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Samsung Electronics

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Samsung Electronics - DRAM Market

Strategic Challenges in 2005:

Samsung is facing the challenge of new entrants into the industry from China. In spite of their ability to survive the last two cyclical downturns in the industry, Hee Lee is worried that China will fundamentally change the industry. Does Hee Lee need to change his strategy?


1) Collaborate actively with a China partner

a. Pros: If industry growth picks up, major producers will look to Chinese partners to expand joint investments. If partnered with China, new business will flow to Samsung.

b. Cons: Intellectual property risks;

Survival of unique company culture with a move to China

2) Increase investments in cutting-edge memory products for niche markets

a. If Samsung is the low cost, productivity leader, they should not be teaching the Chinese their secrets.

b. They could cede low end market to China and develop more high-value niche products.

Kun Hee Lee - Chairman of Samsung Group

Company Facts/Analysis:

2003 - Memory Division exceeded Japanese rivals in size and profits.

44% Operating Margin vs. Infineon (best producer) at 6%

896M Units Produced at Samsung vs. 672M at Micron

Industry Facts/Analysis:

Year 2000 - Semiconductor Industry has $200B in sales; Growth of 16% per year since 1960

Semiconductors - two categories

**Memory chips - used for storage - DRAM, SRAM and Flash

Logic chips - used to process information and control processes

**This case is about Memory Chips

Year 2003, Memory Chips are a $33.7B industry

2003 DRAM Sales

67% for PCs - (Declined from 80% since 1990)

3.5% for Communications Devices

7% for TV and Game Devices

2003 Other Memory Sales

10% - SRAM (buffer memory used for phones)

32% - Flash Memory (biggest growth area)


* "Powerful suppliers"

* Concentrated number of suppliers (2-3) as the technology became more sophisticated

* Raw material suppliers provided 5% discounts for high-volume buyers


* Price-conscious consumers (2ndary buyers) - because of this, OEMs (Original Equip. Mfg) negotiated hard with suppliers

* OEM would pay 1% premium to a reliable supplier - errors were costly

* Fragmented customer base with no single OEM with > 20% of PC market in 2005

* Memory represents 4%-12% of material costs of PC

* Memory represents 4%-7% of material costs for mobile phone producer


* Chinese willing to sacrifice profits for market share. Also have strong government support and local/international funding.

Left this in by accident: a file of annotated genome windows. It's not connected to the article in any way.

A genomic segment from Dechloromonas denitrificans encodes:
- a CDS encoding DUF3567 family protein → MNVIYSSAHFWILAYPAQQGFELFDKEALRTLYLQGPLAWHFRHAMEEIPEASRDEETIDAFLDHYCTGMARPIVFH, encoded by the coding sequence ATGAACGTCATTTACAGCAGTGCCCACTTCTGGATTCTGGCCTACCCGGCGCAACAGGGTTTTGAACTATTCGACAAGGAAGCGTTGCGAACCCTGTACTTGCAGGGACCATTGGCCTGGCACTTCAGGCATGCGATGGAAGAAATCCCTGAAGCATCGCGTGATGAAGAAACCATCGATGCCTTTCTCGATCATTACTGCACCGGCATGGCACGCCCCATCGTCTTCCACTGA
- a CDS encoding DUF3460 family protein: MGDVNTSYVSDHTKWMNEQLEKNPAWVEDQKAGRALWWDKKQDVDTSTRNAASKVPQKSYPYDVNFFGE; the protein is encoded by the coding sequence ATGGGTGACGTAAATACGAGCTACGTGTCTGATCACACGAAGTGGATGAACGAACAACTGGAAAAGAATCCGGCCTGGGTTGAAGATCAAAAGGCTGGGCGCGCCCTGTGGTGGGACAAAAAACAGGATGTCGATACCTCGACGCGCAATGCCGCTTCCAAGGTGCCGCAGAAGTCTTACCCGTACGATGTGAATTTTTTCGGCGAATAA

* Chinese lacked organizational experience and tacit knowledge for mastering design and production process, however, large funding partners provided potential to meet these challenges over the next decade.

Barriers to Entry:

In China, the cost of building a new "fab" went up from $200M in 1985 to $3B in 2004

Because of the costs associated with incumbent mfg switching methodologies, new start-ups could come in and start new business with new technology and bypass incumbents without little resistence.

Substitute Products:

* In 2005, there were no effective substitutes to challenge DRAMs or Flash memory.

* Nanotechnology being contemplated


* If new products came on the market by new start-ups, the incumbents would be locked into old processes because of the costs of changing to new methodologies.

Process Improvements

* Design and process improvements directed toward allowing more electronic circuits to fit on smaller chip sizes while ensuring greater uniformity in the manufacturing process.

* Every 10 years, new technology allows for larger wafer sizes

* Memory chip producers also invest in process technology to improve chip quality and reduce defects

The Competition

Elpida - Japan

* Starting new construction for 12" wafer fabrication facility in Hiroshima. Cost - $4.5B - partially financed by Intel +public equity issue.

Hynix - South Korea

* Profitable in the 1990s but lost the lead. Organizational problems with timing of decision making on capital investments has caused problems for this company. They were bailed out but work-force cut 30% and assets were sold.

* New JV with ST Microelectronics to build a memory production plant near China.

Infineon, Germany

* Spun off from Siemens in 1999

* Strong alliances in the industry.

* JV with Winbond



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